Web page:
"Tell me about leadership coaching." A simple request and a post is inspired.
Leadership coaching is one of the best professional decisions I made for myself. I started working with a leadership coach while a member of an executive team strategically preparing for company growth. I continued the coaching relationship after changing employers and focused on my leadership. For me, coaching has been invaluable.
Why are coaches used?
Harvard Business Review authors Diane Coutu and Carol Kauffman offer their answer to that question. An executive summary of their article is right here. The coaching industry is on the rise. " Ten years ago, most companies engaged a coach to fix toxic behavior at the top. Today, most coaching is about developing the capability of high potential performers." When the authors asked coaches to explain the healthy growth of their industry, the coaches said that "clients keep coming back because 'coaching works.' " The top 3 reasons coaches are engaged are "to develop high potentials or facilitate transition (48%); act as a sounding board (26%); and address derailing behavior (12%)."
What can a coach do for you?
I am committed to my learning and growth. I was able to achieve a certain level of success and career satisfaction on my own. I felt I had more to offer and needed someone to not only push me but to hold me accountable. A coach can do that for you.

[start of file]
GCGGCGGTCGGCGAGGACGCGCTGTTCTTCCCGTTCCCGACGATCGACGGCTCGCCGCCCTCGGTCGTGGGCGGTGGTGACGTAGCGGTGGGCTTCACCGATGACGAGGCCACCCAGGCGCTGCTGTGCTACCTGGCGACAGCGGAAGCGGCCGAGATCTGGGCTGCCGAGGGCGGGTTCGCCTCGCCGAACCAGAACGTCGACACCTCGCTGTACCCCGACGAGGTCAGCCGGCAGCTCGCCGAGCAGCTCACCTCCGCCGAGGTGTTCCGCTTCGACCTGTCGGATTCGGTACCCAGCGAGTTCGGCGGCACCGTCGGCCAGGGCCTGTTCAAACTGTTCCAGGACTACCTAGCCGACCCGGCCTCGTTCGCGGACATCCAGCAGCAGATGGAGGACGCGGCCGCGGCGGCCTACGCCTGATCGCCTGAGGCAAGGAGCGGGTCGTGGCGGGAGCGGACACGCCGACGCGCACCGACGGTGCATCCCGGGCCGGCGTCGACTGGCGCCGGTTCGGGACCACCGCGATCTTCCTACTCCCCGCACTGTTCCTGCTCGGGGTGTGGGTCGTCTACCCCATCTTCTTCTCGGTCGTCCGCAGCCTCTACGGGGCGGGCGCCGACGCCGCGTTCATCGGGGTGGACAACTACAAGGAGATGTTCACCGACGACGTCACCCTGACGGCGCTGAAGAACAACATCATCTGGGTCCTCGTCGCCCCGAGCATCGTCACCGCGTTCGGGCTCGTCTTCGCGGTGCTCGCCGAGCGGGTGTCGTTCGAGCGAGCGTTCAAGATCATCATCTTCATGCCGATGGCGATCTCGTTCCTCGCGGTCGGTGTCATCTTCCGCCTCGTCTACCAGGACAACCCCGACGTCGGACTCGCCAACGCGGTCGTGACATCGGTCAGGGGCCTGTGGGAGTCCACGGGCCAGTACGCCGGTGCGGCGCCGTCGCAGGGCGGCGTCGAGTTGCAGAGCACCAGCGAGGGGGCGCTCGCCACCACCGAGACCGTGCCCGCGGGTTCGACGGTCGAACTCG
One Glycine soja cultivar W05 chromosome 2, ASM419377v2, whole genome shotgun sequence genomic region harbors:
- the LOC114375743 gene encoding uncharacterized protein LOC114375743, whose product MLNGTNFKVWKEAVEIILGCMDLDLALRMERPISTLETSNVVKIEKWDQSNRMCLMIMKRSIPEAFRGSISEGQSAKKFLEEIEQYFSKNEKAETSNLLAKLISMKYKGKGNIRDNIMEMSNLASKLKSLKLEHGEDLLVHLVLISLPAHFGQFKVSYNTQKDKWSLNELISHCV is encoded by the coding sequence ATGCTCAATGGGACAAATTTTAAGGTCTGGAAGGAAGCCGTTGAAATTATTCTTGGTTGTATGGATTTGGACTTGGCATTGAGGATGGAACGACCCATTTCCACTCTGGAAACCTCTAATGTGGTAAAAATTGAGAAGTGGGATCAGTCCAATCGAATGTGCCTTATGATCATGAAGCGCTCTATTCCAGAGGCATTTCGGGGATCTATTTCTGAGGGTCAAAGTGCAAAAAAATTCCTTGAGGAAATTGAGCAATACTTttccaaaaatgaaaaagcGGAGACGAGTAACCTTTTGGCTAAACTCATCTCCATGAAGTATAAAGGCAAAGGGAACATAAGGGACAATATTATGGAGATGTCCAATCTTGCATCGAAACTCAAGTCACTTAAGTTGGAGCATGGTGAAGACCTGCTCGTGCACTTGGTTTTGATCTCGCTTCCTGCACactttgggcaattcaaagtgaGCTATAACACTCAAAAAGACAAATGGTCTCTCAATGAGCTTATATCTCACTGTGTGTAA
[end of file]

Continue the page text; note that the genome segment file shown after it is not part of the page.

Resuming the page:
I think - a lot. I think about communication, setting expectations, staff development, team cohesion, and more. I wanted someone with my best interests in mind, to process ideas with, to challenge my thinking, and to offer alternatives. A coach can do that for you.
Try as I might, I tend to get in my own way. We are hard-wired to respond certain ways to certain situations without even realizing it. My coach is able to help me identify when I am doing so and offer me different perspectives, perceptions and ways to respond. The phrase, "can't see the forest for the trees" comes to mind as does, "Oh, I am the problem!" A coach can do that for you.
What makes a successful coaching relationship?
A successful coaching relationship, as defined in the HBR article, is one where the executive is highly motivated to change; the executive has good chemistry with, and trusts, the coach; and there is a strong commitment from top management in developing the executive.
I started working with a coach in a business context but continued on my own. Regardless, the same elements are necessary for success: motivation to change, good chemistry, and personal commitment.
Are you still unsure if coaching is right about you? Think about this, choosing to work with a coach is a choice to grow (strong).